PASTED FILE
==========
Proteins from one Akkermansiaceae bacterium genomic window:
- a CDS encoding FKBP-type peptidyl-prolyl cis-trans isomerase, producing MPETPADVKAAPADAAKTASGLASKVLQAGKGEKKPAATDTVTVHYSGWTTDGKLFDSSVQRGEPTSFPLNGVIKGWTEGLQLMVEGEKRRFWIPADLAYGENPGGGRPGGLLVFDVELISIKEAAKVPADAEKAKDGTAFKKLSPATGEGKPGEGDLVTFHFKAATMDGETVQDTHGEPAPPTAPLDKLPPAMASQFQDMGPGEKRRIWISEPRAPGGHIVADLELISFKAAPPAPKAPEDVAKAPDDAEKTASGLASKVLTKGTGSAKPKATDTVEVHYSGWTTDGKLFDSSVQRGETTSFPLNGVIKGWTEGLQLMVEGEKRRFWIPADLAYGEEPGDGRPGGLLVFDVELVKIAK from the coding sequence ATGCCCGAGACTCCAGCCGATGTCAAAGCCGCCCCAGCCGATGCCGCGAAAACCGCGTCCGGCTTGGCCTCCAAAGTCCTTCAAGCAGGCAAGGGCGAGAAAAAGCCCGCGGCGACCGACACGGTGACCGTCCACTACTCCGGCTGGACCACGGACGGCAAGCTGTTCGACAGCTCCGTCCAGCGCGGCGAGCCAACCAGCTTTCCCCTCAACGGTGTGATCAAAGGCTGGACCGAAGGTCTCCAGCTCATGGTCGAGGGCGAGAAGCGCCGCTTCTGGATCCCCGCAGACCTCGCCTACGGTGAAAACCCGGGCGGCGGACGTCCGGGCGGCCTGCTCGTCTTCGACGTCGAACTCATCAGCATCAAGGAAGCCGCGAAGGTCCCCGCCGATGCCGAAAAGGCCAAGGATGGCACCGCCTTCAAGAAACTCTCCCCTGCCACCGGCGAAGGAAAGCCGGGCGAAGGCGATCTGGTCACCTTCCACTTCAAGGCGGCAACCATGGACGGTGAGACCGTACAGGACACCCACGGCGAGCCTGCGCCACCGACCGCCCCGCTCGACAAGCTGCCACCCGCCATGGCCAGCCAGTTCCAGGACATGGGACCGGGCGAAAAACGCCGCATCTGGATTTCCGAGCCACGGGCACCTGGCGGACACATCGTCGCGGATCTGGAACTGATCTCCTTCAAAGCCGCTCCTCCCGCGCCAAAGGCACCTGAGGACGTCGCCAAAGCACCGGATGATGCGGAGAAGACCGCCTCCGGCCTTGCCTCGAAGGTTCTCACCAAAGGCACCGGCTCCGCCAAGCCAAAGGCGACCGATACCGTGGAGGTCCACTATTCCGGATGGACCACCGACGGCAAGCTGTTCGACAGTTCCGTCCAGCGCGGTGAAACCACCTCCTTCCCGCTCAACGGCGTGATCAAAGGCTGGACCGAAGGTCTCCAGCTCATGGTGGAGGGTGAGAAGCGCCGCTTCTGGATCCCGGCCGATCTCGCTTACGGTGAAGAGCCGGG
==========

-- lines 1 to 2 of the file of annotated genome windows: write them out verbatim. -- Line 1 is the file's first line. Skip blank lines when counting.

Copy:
Proteins from one Akkermansiaceae bacterium genomic window:
- a CDS encoding FKBP-type peptidyl-prolyl cis-trans isomerase, producing MPETPADVKAAPADAAKTASGLASKVLQAGKGEKKPAATDTVTVHYSGWTTDGKLFDSSVQRGEPTSFPLNGVIKGWTEGLQLMVEGEKRRFWIPADLAYGENPGGGRPGGLLVFDVELISIKEAAKVPADAEKAKDGTAFKKLSPATGEGKPGEGDLVTFHFKAATMDGETVQDTHGEPAPPTAPLDKLPPAMASQFQDMGPGEKRRIWISEPRAPGGHIVADLELISFKAAPPAPKAPEDVAKAPDDAEKTASGLASKVLTKGTGSAKPKATDTVEVHYSGWTTDGKLFDSSVQRGETTSFPLNGVIKGWTEGLQLMVEGEKRRFWIPADLAYGEEPGDGRPGGLLVFDVELVKIAK from the coding sequence ATGCCCGAGACTCCAGCCGATGTCAAAGCCGCCCCAGCCGATGCCGCGAAAACCGCGTCCGGCTTGGCCTCCAAAGTCCTTCAAGCAGGCAAGGGCGAGAAAAAGCCCGCGGCGACCGACACGGTGACCGTCCACTACTCCGGCTGGACCACGGACGGCAAGCTGTTCGACAGCTCCGTCCAGCGCGGCGAGCCAACCAGCTTTCCCCTCAACGGTGTGATCAAAGGCTGGACCGAAGGTCTCCAGCTCATGGTCGAGGGCGAGAAGCGCCGCTTCTGGATCCCCGCAGACCTCGCCTACGGTGAAAACCCGGGCGGCGGACGTCCGGGCGGCCTGCTCGTCTTCGACGTCGAACTCATCAGCATCAAGGAAGCCGCGAAGGTCCCCGCCGATGCCGAAAAGGCCAAGGATGGCACCGCCTTCAAGAAACTCTCCCCTGCCACCGGCGAAGGAAAGCCGGGCGAAGGCGATCTGGTCACCTTCCACTTCAAGGCGGCAACCATGGACGGTGAGACCGTACAGGACACCCACGGCGAGCCTGCGCCACCGACCGCCCCGCTCGACAAGCTGCCACCCGCCATGGCCAGCCAGTTCCAGGACATGGGACCGGGCGAAAAACGCCGCATCTGGATTTCCGAGCCACGGGCACCTGGCGGACACATCGTCGCGGATCTGGAACTGATCTCCTTCAAAGCCGCTCCTCCCGCGCCAAAGGCACCTGAGGACGTCGCCAAAGCACCGGATGATGCGGAGAAGACCGCCTCCGGCCTTGCCTCGAAGGTTCTCACCAAAGGCACCGGCTCCGCCAAGCCAAAGGCGACCGATACCGTGGAGGTCCACTATTCCGGATGGACCACCGACGGCAAGCTGTTCGACAGTTCCGTCCAGCGCGGTGAAACCACCTCCTTCCCGCTCAACGGCGTGATCAAAGGCTGGACCGAAGGTCTCCAGCTCATGGTGGAGGGTGAGAAGCGCCGCTTCTGGATCCCGGCCGATCTCGCTTACGGTGAAGAGCCGGG